Published: Monday, September 2, 2013
Updated: Monday, September 2, 2013 18:09
Wow, I can’t believe school is back in session already! I’m sure you’re all reading this and either agreeing with me in disbelief or rolling your eyes at how corny I sound.
It’s my last official semester at the university--it’s bittersweet to be saying that--but I’m excited to have a whole semester to share my thoughts on the state of fashion at our school, as well as some tips on how to be more stylish while managing school and getting set for fabulous career opportunities.
In order to get that interview for your dream job, there are a few fashion faux pas that need to be addressed, such as the dreaded booty shorts I discussed in my last column. However, this is the last time you’ll hear me talk about booty shorts or any other item of clothing that pains me, which its really sad for me to say, but the show must go on.
Let me start by telling you what I did this summer. As a fashion student and assistant director of editorial content at a fashion venture capital firm called FashInvest, I get the chance to do really cool things like going to fashion weeks all over the world and report on them.
And that’s exactly what I did in London this summer. I attended London Collections: Men and got the chance to meet with some very interesting designers while taking in the scene of the super stylish kids on the streets of Covent Garden under the tube station at Waterloo and at the magical Windsor Castle where I saw the Queen.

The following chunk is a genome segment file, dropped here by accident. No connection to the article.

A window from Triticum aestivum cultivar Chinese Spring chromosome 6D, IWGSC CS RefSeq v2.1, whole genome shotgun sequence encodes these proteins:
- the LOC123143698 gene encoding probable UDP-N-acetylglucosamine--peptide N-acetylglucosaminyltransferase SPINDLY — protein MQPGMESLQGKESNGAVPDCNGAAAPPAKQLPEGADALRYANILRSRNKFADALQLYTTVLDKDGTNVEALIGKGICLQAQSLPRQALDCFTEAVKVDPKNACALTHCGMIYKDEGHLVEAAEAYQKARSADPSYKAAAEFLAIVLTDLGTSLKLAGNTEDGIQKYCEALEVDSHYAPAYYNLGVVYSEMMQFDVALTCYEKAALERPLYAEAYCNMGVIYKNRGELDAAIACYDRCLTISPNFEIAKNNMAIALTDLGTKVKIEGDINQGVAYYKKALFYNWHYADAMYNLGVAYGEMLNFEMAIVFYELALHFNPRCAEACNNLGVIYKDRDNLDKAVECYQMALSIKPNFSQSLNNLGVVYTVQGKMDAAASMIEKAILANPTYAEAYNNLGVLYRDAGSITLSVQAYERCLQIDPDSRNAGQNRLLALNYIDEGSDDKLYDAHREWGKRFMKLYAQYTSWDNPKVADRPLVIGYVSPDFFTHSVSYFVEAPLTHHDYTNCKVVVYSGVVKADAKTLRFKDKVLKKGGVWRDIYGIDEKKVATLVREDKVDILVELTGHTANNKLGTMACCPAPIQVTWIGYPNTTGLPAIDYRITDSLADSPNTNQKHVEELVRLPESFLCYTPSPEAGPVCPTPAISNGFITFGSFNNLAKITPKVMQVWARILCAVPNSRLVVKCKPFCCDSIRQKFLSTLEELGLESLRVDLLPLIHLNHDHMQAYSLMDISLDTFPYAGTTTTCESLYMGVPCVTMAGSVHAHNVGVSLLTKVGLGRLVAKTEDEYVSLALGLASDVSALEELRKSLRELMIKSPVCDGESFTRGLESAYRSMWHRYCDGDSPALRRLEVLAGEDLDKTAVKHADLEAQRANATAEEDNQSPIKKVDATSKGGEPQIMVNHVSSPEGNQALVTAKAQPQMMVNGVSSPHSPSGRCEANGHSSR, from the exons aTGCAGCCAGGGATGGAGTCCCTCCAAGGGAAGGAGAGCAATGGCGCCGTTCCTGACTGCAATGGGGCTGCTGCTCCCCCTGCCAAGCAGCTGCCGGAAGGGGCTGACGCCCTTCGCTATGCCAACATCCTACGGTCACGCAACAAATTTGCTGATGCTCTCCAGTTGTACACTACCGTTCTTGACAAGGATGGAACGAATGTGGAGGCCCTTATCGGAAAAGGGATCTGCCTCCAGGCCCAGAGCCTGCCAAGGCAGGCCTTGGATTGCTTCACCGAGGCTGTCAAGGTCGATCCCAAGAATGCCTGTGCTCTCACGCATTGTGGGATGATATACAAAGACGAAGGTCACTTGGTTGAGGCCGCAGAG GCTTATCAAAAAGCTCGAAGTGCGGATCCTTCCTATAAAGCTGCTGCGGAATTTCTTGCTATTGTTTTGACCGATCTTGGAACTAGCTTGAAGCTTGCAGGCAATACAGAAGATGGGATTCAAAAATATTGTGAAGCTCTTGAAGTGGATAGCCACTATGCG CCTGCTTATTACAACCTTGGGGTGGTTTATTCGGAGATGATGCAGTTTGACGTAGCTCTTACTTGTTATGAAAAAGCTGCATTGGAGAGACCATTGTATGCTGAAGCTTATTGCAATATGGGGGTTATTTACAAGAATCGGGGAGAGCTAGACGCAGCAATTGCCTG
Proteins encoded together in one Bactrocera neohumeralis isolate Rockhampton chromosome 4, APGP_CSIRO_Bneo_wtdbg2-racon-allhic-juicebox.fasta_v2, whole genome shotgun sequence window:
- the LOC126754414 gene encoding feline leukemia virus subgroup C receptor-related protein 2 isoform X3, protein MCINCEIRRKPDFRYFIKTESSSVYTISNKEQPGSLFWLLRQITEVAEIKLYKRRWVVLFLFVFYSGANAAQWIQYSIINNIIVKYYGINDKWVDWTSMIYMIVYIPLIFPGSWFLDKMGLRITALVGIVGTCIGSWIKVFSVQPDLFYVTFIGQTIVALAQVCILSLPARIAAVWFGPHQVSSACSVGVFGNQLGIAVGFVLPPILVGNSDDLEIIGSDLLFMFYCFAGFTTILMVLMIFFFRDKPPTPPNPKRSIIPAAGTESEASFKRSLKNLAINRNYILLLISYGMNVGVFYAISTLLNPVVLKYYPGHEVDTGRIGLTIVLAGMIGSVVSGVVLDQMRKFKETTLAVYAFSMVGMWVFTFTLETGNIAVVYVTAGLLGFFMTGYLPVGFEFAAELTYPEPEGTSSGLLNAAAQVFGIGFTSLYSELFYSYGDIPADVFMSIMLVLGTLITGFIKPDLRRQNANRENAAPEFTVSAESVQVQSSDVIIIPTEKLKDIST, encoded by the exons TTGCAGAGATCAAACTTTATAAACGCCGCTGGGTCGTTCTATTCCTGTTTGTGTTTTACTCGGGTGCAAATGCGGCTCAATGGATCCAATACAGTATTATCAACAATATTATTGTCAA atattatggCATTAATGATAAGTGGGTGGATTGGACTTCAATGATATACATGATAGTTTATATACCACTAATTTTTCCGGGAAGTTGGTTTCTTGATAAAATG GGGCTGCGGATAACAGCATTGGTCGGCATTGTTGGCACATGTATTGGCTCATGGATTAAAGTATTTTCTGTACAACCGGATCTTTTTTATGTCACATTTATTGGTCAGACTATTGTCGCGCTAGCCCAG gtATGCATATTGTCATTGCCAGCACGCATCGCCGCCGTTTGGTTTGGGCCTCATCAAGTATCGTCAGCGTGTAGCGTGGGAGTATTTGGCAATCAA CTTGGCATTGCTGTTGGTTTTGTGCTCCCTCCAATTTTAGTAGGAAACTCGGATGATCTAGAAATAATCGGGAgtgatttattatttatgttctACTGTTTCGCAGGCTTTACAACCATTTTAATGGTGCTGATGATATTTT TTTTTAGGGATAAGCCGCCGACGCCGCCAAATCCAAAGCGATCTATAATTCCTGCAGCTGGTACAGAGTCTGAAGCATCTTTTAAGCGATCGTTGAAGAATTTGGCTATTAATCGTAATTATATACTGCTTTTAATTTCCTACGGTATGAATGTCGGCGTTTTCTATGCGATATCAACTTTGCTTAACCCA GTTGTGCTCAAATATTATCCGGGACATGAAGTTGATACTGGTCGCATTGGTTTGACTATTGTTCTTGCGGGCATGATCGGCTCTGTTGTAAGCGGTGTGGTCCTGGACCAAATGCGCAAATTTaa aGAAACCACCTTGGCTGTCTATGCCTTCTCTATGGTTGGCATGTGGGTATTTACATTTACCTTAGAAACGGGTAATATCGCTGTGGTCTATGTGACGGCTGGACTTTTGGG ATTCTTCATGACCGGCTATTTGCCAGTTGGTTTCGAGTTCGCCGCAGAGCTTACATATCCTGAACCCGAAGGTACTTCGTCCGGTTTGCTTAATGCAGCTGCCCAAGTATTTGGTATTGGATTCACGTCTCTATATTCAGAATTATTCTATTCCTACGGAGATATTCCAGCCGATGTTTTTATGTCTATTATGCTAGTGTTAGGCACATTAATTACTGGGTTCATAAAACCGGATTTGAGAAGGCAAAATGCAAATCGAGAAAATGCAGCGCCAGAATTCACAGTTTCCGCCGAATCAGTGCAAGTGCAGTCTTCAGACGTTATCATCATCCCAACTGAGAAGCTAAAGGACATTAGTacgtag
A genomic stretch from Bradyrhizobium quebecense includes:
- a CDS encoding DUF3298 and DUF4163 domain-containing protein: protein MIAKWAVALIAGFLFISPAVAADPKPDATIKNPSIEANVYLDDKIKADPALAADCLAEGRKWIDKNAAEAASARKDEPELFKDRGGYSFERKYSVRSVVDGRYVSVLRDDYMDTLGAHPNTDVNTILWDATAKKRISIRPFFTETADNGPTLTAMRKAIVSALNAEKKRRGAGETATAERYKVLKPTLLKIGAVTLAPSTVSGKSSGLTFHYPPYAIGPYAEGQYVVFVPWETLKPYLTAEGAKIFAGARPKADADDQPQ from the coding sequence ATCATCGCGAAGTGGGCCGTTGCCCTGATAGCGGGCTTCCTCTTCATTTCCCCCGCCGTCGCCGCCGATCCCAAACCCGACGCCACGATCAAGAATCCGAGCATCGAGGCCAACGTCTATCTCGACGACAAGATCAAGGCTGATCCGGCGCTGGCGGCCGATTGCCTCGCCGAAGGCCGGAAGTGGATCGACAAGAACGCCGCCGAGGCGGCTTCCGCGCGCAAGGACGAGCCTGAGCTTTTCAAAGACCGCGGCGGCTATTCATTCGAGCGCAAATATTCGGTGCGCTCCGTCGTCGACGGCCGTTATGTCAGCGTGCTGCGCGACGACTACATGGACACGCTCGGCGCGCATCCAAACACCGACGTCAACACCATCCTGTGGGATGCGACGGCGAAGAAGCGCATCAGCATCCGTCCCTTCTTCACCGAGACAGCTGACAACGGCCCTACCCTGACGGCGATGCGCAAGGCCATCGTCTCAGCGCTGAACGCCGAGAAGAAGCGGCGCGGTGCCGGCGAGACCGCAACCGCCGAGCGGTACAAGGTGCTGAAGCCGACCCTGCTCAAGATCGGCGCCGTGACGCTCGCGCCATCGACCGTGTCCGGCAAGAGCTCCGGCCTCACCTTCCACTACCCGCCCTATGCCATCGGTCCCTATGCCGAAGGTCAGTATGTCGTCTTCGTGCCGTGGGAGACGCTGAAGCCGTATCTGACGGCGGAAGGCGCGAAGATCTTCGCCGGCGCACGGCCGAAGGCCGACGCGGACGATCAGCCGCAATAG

I learned so much from observing how people across the pond dress during my two short weeks there. First, the men in London are sharply dressed. Yes, I was in the midst of fashion week and around extremely fashion-conscious men, but even commoners on the street had some swag.
Men in London are not afraid to play around with jewelry, bright prints and fitted jeans--things Americans may consider feminine--and they wore them with such masculine grace. It was so refreshing to see that men really cared about how they dressed and weren’t scared of getting in touch with their feminine or stylish side.
During one of my favorite fashion shows at Soho House Basement, I talked to designer Daniel Kinne of À La Disposition about the inspiration for his collection: his belief that men and women both have a masculine and feminine side.
Kinne used very womanly silhouettes and high-heeled female mannequins to construct a 7-piece collection of separates designed for men, but were still welcomed in women’s closets as statement pieces.